The World Press Photo Awards
Ever since people have had cameras, they have used photography to try and make sense of the world. Nowadays the world is so complex, and so contradictory, that task is much more difficult, but the desire to document and understand it remains as strong as ever.
Last week The World Press Photo Foundation opened its annual showcase in Amsterdam. Founded in 1955, the WPP aims to “to inspire, engage, educate, and support both visual journalists and their global audience with fresh insights and new perspectives.”
It does this through training programs and research grants, as well as its annual award scheme that rewards the best visual and multimedia projects of the past year. Thousands of people enter, and it’s up to the jury to sift through the masses to select the best of the best.
“The first criteria, especially at the beginning when you have so many photographs, is that is has to catch you,” says Francis Kohn, who led the 2016 jury. “You look at the content – what does it tell me, and how does it tell me? A picture has to go to work on many levels.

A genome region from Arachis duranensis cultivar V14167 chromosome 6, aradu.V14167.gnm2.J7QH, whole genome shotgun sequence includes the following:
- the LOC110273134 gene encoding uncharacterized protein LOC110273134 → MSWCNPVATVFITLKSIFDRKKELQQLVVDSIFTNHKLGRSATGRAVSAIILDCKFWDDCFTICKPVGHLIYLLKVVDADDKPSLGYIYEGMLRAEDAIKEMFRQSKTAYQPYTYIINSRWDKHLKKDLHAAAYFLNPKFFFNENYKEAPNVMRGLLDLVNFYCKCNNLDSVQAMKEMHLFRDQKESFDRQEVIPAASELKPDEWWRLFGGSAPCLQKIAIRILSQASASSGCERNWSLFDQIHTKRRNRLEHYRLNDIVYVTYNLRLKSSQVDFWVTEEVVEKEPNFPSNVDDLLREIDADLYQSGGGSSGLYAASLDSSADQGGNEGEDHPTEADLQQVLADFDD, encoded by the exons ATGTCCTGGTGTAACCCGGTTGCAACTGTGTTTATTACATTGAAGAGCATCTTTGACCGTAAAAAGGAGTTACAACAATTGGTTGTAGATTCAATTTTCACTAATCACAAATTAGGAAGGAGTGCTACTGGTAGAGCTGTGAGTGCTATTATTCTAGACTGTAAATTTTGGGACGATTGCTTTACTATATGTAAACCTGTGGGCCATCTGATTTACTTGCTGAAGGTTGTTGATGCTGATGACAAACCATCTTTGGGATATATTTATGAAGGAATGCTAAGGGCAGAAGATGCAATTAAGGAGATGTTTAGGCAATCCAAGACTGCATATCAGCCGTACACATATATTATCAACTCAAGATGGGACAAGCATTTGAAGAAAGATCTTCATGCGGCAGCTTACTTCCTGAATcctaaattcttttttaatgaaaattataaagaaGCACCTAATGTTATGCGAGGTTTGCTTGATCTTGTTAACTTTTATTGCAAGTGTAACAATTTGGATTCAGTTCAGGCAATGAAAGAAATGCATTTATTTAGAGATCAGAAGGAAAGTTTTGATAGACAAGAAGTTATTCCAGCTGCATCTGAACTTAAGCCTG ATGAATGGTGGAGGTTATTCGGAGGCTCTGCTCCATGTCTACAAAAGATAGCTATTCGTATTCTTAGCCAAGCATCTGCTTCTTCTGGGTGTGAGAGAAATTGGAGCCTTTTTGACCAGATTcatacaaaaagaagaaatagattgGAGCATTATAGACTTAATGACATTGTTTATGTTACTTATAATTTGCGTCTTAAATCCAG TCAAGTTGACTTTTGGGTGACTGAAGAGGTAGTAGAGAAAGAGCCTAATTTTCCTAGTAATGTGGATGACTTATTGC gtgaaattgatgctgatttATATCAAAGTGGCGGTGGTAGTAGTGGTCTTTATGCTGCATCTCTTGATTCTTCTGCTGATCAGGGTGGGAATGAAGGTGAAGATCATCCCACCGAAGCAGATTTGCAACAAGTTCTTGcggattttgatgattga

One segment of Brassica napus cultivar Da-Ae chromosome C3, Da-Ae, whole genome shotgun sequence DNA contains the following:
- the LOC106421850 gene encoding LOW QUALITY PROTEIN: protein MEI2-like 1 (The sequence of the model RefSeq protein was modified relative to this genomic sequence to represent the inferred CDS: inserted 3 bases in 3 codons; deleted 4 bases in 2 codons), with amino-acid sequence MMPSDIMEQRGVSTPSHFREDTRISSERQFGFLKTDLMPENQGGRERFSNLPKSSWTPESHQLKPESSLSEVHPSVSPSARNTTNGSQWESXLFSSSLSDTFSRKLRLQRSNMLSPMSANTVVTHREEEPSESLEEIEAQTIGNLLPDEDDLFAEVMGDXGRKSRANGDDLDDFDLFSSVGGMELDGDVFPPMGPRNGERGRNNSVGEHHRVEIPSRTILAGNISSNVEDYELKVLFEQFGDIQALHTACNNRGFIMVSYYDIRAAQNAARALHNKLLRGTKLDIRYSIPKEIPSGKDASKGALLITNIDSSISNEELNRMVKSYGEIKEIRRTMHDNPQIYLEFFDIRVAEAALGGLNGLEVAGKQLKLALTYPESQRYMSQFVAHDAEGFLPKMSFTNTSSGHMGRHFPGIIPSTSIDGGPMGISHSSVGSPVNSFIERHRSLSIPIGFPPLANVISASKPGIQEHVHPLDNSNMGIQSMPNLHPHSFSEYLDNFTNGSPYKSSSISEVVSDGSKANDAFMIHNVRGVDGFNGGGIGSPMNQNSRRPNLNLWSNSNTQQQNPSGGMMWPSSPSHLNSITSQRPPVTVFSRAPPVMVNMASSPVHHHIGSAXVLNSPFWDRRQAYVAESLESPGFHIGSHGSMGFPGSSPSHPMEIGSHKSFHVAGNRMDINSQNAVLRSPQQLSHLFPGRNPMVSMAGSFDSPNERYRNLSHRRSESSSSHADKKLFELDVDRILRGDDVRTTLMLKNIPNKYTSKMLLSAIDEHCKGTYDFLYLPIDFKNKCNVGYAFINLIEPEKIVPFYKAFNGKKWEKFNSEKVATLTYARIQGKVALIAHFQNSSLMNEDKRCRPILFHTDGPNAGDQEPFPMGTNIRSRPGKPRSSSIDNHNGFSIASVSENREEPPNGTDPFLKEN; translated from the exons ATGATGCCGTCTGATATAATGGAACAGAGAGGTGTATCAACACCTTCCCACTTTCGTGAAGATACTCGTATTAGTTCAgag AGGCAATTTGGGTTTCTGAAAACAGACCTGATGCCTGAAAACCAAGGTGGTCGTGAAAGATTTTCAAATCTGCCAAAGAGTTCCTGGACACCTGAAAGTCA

“There is an element of taste but we try not to say, ‘Blurgh I don’t like it.’ We have to explain a bit more, and be fair to the photographer.”
And Francis, who is a photo director of Agence France-Presse, believes this award scheme has an important role to play in our current visual climate.
“I think it’s very important to have this kind of contest, that recognises the quality and the commitment of photojournalism. We are bombarded by images – images – they are not always what I would call photographs. A photo has to have some content, some meaning, some depth and in a way some rules. There is more to it than just taking your smartphone out.”
We are currently running five images from this year’s WPP awards as wallpapers on WeTransfer.com. Click the photographs to read the story behind the pictures in the photographers’ own words.